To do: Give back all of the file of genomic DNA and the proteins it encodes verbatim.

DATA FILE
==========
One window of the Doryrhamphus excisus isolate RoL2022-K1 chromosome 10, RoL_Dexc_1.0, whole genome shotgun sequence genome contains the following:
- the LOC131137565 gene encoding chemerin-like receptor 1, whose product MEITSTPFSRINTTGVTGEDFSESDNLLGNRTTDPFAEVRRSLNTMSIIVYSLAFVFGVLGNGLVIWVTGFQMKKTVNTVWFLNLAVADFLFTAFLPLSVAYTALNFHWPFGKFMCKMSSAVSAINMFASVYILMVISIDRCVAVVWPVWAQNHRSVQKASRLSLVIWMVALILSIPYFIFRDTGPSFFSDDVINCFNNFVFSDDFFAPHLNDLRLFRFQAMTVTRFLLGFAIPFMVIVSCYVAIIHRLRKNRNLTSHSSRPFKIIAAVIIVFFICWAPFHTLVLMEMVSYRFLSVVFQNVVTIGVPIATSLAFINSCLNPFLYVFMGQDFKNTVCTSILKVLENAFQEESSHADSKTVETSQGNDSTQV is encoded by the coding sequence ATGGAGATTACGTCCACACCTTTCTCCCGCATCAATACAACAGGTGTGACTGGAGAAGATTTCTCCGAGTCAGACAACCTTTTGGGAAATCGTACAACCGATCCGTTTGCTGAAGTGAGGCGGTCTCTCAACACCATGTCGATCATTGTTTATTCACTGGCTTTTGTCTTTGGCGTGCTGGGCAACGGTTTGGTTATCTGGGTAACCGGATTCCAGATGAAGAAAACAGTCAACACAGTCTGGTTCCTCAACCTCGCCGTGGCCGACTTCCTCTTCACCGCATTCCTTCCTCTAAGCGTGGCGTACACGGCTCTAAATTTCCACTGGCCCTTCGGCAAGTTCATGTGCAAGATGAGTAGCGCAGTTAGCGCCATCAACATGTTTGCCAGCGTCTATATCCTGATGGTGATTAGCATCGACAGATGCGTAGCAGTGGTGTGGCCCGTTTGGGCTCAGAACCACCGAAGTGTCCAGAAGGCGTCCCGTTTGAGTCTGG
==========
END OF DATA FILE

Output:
One window of the Doryrhamphus excisus isolate RoL2022-K1 chromosome 10, RoL_Dexc_1.0, whole genome shotgun sequence genome contains the following:
- the LOC131137565 gene encoding chemerin-like receptor 1, whose product MEITSTPFSRINTTGVTGEDFSESDNLLGNRTTDPFAEVRRSLNTMSIIVYSLAFVFGVLGNGLVIWVTGFQMKKTVNTVWFLNLAVADFLFTAFLPLSVAYTALNFHWPFGKFMCKMSSAVSAINMFASVYILMVISIDRCVAVVWPVWAQNHRSVQKASRLSLVIWMVALILSIPYFIFRDTGPSFFSDDVINCFNNFVFSDDFFAPHLNDLRLFRFQAMTVTRFLLGFAIPFMVIVSCYVAIIHRLRKNRNLTSHSSRPFKIIAAVIIVFFICWAPFHTLVLMEMVSYRFLSVVFQNVVTIGVPIATSLAFINSCLNPFLYVFMGQDFKNTVCTSILKVLENAFQEESSHADSKTVETSQGNDSTQV is encoded by the coding sequence ATGGAGATTACGTCCACACCTTTCTCCCGCATCAATACAACAGGTGTGACTGGAGAAGATTTCTCCGAGTCAGACAACCTTTTGGGAAATCGTACAACCGATCCGTTTGCTGAAGTGAGGCGGTCTCTCAACACCATGTCGATCATTGTTTATTCACTGGCTTTTGTCTTTGGCGTGCTGGGCAACGGTTTGGTTATCTGGGTAACCGGATTCCAGATGAAGAAAACAGTCAACACAGTCTGGTTCCTCAACCTCGCCGTGGCCGACTTCCTCTTCACCGCATTCCTTCCTCTAAGCGTGGCGTACACGGCTCTAAATTTCCACTGGCCCTTCGGCAAGTTCATGTGCAAGATGAGTAGCGCAGTTAGCGCCATCAACATGTTTGCCAGCGTCTATATCCTGATGGTGATTAGCATCGACAGATGCGTAGCAGTGGTGTGGCCCGTTTGGGCTCAGAACCACCGAAGTGTCCAGAAGGCGTCCCGTTTGAGTCTGG